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Understanding the impact of molds on indoor air quality and possible links to health effects Indoor Molds - More than Just a Musty Smell
WARD, M. D. Understanding the impact of molds on indoor air quality and possible links to health effects Indoor Molds - More than Just a Musty Smell. Presented at Veterinary Comparative Respiratory Society Meeting, Raleigh, NC, September 27 - 28, 2010.
This abstract is an invited talk to the Veterinary Comparative Respiratory Society's symposium 9/27-28-/2010. The talk presents an overview of indoor ai mold exposures and the impact on health effects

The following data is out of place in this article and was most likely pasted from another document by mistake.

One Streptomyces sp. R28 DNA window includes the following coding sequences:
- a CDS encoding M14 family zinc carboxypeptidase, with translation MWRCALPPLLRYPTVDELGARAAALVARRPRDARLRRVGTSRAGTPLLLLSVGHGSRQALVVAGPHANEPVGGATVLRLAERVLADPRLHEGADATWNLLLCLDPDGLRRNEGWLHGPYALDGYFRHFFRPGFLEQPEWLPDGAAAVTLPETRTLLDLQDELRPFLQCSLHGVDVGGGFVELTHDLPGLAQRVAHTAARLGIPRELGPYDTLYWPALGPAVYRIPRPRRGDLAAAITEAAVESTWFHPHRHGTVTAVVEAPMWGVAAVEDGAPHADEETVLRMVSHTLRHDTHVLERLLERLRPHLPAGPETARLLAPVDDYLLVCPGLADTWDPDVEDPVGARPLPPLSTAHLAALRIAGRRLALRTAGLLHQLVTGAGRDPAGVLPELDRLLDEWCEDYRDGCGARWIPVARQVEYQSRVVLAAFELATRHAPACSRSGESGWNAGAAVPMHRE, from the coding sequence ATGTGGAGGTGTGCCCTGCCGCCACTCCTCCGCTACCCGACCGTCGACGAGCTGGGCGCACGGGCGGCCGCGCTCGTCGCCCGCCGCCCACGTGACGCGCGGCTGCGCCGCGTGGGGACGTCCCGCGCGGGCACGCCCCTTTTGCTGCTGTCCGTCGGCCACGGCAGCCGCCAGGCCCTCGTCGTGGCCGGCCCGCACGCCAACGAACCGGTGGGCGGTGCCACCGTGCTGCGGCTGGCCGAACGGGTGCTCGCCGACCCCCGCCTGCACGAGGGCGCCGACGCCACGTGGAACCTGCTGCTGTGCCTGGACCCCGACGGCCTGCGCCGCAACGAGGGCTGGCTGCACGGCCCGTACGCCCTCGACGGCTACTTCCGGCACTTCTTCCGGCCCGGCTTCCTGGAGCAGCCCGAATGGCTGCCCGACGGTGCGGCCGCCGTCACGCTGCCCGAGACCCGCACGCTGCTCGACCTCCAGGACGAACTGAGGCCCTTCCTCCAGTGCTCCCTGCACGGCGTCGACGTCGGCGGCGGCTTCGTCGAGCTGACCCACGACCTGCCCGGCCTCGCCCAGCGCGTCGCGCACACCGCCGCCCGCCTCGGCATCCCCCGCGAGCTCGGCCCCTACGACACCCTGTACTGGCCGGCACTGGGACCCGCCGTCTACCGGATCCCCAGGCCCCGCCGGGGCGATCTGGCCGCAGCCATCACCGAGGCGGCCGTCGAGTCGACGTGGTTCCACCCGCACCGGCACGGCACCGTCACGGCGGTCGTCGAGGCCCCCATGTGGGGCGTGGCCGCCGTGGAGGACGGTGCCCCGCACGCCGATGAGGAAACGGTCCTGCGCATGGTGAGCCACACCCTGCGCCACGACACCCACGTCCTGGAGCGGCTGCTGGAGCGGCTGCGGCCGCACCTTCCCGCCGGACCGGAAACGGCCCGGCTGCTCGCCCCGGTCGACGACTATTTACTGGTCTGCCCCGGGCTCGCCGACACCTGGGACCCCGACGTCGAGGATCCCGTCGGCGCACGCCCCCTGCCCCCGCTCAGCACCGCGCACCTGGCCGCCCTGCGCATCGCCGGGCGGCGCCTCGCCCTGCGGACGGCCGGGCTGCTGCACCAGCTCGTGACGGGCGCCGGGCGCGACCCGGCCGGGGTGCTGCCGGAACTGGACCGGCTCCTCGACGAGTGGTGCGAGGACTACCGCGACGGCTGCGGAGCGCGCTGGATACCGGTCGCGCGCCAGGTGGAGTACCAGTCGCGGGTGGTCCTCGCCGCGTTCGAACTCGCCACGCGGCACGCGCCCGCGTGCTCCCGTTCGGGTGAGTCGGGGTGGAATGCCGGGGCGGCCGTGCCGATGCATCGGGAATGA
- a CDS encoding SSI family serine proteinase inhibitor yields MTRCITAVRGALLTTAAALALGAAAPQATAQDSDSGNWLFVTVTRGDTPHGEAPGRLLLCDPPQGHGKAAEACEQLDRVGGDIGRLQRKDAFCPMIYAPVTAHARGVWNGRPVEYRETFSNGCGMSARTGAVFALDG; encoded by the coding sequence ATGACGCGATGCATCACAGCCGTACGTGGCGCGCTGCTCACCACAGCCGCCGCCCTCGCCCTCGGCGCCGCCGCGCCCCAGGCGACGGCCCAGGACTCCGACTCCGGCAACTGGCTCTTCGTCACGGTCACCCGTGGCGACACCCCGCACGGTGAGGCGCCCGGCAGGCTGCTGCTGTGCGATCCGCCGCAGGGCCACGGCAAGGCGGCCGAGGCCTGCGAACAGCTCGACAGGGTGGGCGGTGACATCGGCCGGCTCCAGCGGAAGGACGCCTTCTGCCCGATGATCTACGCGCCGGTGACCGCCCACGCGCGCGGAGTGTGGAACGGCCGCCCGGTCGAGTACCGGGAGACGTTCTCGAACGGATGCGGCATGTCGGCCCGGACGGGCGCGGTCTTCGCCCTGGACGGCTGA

Molds are multi-celled, colony forming, eukaryotic microorganisms lacking chlorophyll belonging to the Kingdom Fungi. Furthermore, molds are ubiquitous in both indoor and outdoor environments. There are more than 200 different types of fungi to which people are routinely exposed (NAS. 2000). The growth of molds in homes, schools, offices, and other public buildings has been implicated as the cause of a wide variety of adverse health effects. Headlines resulting from moldy, water-damaged homes, particularly "toxic molds" and the aftermath of hurricanes on the east and gulf coasts have raised public awareness and concern regarding molds as potential health hazards, particularly in indoor environments. Molds are important indoor contaminants that require warm, humid places and a nutrient source. The nutrient source can be virtually anything organic including building materials such as drywall paper and wood as well as components in settled dust and food stuffs. Although water is critical for mold growth low levels may be sufficient. In general terms, different species of molds have different effects ranging from beneficial to harmful. Benefit is derived from molds that play an important role in the decay of organic matter (recycling at its best). Additionally, molds are a source of antibiotics, e.g. penicillin, food stuffs, and crop pest control. However, from a human prospective some molds cause harm. Examples would include plant pathogens which cause crop damage potentially leading to increased food costs or crop shortages as well as those molds that induce adverse health effects. Generally, more than one species is growing in a given environment. The presence of multiple species makes the determination of cause-effect relationships more difficult. Additionally, the possibility of cross-species interactions further complicates distinguishing the harmful from the benign. Respiratory exposures to fungi have been associated with an array of adverse health effects including frank infection, neurotoxicity (mycotoxin), respiratory tract conditions ranging from irritation to hypersensitivity responses such as allergy and asthma, and pulmonary hemosiderosis. Although there are fungi that infect the skin, hair, and nails, in general, serious systemic infections are caused by opportunistic organisms. In most cases these infections occur in people with a comprised immune system such as those undergoing chemotherapy or those with AIDS. The lung is often the target organ making inhalation the primary route of exposure. However, these infections are considered rare compared to bacterial infections. Another source of possible adverse health effects is exposure to low molecular weight. secondary metabolites called mycotoxins. Mycotoxins are toxic byproducts of some but not all molds and are not produced under all growing conditions. Mycotoxin exposure can be by skin contact, ingestion, or inhalation and have been found to have effects ranging from immuno-modulating to carcinogenic effects. Although ingestion has generally considered the primary route for both acute and chronic mycotoxin poisoning, mycotoxins have also been associated with health effects resulting from inhalation exposures. However, adverse health effects resulting from mycotoxin inhalation exposure are still controversial. This is in part due to unreliable assessment metrics (exposure dose levels, production in building materials), but limited availability of good scientific evidence is also an important factor. Immune hypersensitivity responses can be induced by mold exposures. Certain occupational exposures to fungi have been associated with hypersensitivity pneumonitis (e.g. Aspergillus species with tobacco worker's lung, Penicillium caseiwith cheese washer's lung, and P. chrysogenum with woodworker's lung) and allergy/asthma (e.g. Saccharomyces cerevisiae with baker's asthma). IgE-mediated allergic diseases occur in a genetically predisposed population in response to foreign substances (proteins) that should be innocuous. Allergic diseases and include: asthma, allergic rhinitis, conjunctivitis, and allergic sinusitis. Asthma prevalence has increased over the last several decades for reasons that are thought to have an environmental component. It is estimated that up to 90% of asthmatics are atopic and have an allergy trigger for asthmatic episodes. Additionally, it has been estimated that up to 10% of people have fungal allergies. Although human studies have shown associations with molds and allergy and asthma, animal studies have demonstrated a cause-effect relationship for allergy sensitization and asthma-like responses. Additionally, in dose-response animal studies comparing responses from exposures to mold extract and house dust mite (a well characterized indoor allergen) the molds demonstrated differential capacities (potencies) to induce allergic/asthma-like responses. These studies also suggest that there are threshold doses for allergy induction. Not all molds were able to cause allergic responses in the animal model but some of these molds may have components that exacerbate asthmatic responses. These studies suggest a role for molds in allergic asthma. Summary: Molds are ubiquitous in both indoor and outdoor environments. Their role in adverse health effects is not always clear. Systemic infection is considered more limited in the general population but the lung, thus inhalation exposure, is often the target organ. The role of mycotoxin inhalation in adverse health effects is still controversial. However, it is clear that these agents have the potential to cause effects from immunosuppression to cancer to neurotoxic effects. Animal studies indicate that there is a cause-effect relationship for molds in the induction of allergy and asthma-like responses in a mouse model. These effects require multiple pulmonary exposures and occur in a dose-response manner suggesting exposure thresholds for immune responses. Various molds have differing capacities to induce allergic asthma-like responses, i.e. not molds cause allergic responses